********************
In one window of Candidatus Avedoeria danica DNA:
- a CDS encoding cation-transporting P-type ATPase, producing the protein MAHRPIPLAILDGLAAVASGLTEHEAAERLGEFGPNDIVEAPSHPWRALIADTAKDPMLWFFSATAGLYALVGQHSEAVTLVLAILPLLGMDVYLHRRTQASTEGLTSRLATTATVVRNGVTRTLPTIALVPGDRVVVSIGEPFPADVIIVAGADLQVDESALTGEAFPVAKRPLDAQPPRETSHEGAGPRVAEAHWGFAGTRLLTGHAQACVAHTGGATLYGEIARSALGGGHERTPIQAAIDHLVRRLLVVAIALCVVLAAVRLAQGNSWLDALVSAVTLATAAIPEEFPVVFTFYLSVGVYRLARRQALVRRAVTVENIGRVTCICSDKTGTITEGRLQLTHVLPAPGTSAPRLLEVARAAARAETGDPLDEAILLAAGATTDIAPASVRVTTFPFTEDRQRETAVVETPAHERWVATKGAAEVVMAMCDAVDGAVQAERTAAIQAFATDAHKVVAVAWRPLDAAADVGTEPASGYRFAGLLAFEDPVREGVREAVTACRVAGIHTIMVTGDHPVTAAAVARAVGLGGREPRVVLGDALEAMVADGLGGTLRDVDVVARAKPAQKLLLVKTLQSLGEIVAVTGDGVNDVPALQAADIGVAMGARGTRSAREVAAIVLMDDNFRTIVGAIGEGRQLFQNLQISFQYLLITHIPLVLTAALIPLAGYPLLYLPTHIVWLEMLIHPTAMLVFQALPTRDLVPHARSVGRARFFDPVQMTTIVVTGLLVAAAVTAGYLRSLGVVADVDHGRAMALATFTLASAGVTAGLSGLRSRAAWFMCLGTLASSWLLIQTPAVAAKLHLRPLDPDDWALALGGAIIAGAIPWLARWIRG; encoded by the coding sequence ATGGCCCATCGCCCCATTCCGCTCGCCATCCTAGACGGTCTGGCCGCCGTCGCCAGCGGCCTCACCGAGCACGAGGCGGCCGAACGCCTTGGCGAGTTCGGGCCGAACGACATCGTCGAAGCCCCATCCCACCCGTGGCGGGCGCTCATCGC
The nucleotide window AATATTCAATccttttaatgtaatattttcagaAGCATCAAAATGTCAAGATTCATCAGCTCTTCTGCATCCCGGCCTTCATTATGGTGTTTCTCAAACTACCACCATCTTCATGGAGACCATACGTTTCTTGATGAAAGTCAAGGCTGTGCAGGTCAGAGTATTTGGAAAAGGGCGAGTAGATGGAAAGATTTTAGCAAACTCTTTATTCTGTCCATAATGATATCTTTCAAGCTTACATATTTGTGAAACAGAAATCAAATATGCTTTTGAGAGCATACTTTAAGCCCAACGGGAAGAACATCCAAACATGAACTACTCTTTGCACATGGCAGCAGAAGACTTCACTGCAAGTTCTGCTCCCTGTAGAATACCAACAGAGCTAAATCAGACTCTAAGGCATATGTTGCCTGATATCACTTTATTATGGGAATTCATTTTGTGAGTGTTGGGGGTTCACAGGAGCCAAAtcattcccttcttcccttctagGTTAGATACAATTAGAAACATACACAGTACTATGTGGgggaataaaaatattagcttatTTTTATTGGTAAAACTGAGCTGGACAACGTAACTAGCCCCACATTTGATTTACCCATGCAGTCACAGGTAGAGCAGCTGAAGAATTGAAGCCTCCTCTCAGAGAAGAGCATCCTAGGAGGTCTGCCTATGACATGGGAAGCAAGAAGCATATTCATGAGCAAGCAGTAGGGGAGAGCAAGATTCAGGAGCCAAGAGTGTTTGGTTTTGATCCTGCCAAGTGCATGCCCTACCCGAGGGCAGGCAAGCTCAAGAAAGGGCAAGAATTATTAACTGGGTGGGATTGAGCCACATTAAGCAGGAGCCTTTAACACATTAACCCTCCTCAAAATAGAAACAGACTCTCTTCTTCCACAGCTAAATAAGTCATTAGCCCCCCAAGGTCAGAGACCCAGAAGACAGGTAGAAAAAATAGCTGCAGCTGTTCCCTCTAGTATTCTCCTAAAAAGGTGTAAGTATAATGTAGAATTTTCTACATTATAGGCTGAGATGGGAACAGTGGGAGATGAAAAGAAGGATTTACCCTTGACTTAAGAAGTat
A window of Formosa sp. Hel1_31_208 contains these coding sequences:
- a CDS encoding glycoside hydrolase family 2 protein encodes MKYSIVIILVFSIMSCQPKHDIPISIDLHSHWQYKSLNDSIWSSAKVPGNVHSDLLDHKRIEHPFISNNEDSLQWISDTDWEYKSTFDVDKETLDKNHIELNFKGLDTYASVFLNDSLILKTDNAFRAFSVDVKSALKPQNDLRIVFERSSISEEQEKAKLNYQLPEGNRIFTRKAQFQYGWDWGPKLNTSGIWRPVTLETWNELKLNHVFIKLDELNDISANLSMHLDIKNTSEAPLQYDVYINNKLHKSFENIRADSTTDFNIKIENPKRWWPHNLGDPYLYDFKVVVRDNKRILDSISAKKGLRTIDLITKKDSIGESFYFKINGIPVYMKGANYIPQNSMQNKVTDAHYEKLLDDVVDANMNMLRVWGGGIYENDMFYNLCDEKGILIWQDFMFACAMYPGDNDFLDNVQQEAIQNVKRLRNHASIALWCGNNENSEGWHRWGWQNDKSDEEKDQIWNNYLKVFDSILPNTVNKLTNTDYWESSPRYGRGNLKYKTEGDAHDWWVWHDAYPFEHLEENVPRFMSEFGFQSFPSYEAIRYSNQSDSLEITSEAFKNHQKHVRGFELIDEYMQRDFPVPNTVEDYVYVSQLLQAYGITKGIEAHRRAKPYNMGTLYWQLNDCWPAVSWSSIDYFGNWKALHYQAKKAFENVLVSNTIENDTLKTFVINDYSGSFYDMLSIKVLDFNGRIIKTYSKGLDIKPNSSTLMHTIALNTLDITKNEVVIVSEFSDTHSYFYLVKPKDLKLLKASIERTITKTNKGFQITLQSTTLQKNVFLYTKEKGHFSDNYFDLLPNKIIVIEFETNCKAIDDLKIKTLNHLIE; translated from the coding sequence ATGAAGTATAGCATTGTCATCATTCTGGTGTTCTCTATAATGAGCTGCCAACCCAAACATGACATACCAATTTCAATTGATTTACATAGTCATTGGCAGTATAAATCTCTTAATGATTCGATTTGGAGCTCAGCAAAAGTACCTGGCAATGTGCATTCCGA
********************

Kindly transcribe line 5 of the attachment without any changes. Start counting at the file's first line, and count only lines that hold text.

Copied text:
- a CDS encoding glycoside hydrolase family 2 protein encodes MKYSIVIILVFSIMSCQPKHDIPISIDLHSHWQYKSLNDSIWSSAKVPGNVHSDLLDHKRIEHPFISNNEDSLQWISDTDWEYKSTFDVDKETLDKNHIELNFKGLDTYASVFLNDSLILKTDNAFRAFSVDVKSALKPQNDLRIVFERSSISEEQEKAKLNYQLPEGNRIFTRKAQFQYGWDWGPKLNTSGIWRPVTLETWNELKLNHVFIKLDELNDISANLSMHLDIKNTSEAPLQYDVYINNKLHKSFENIRADSTTDFNIKIENPKRWWPHNLGDPYLYDFKVVVRDNKRILDSISAKKGLRTIDLITKKDSIGESFYFKINGIPVYMKGANYIPQNSMQNKVTDAHYEKLLDDVVDANMNMLRVWGGGIYENDMFYNLCDEKGILIWQDFMFACAMYPGDNDFLDNVQQEAIQNVKRLRNHASIALWCGNNENSEGWHRWGWQNDKSDEEKDQIWNNYLKVFDSILPNTVNKLTNTDYWESSPRYGRGNLKYKTEGDAHDWWVWHDAYPFEHLEENVPRFMSEFGFQSFPSYEAIRYSNQSDSLEITSEAFKNHQKHVRGFELIDEYMQRDFPVPNTVEDYVYVSQLLQAYGITKGIEAHRRAKPYNMGTLYWQLNDCWPAVSWSSIDYFGNWKALHYQAKKAFENVLVSNTIENDTLKTFVINDYSGSFYDMLSIKVLDFNGRIIKTYSKGLDIKPNSSTLMHTIALNTLDITKNEVVIVSEFSDTHSYFYLVKPKDLKLLKASIERTITKTNKGFQITLQSTTLQKNVFLYTKEKGHFSDNYFDLLPNKIIVIEFETNCKAIDDLKIKTLNHLIE; translated from the coding sequence ATGAAGTATAGCATTGTCATCATTCTGGTGTTCTCTATAATGAGCTGCCAACCCAAACATGACATACCAATTTCAATTGATTTACATAGTCATTGGCAGTATAAATCTCTTAATGATTCGATTTGGAGCTCAGCAAAAGTACCTGGCAATGTGCATTCCGA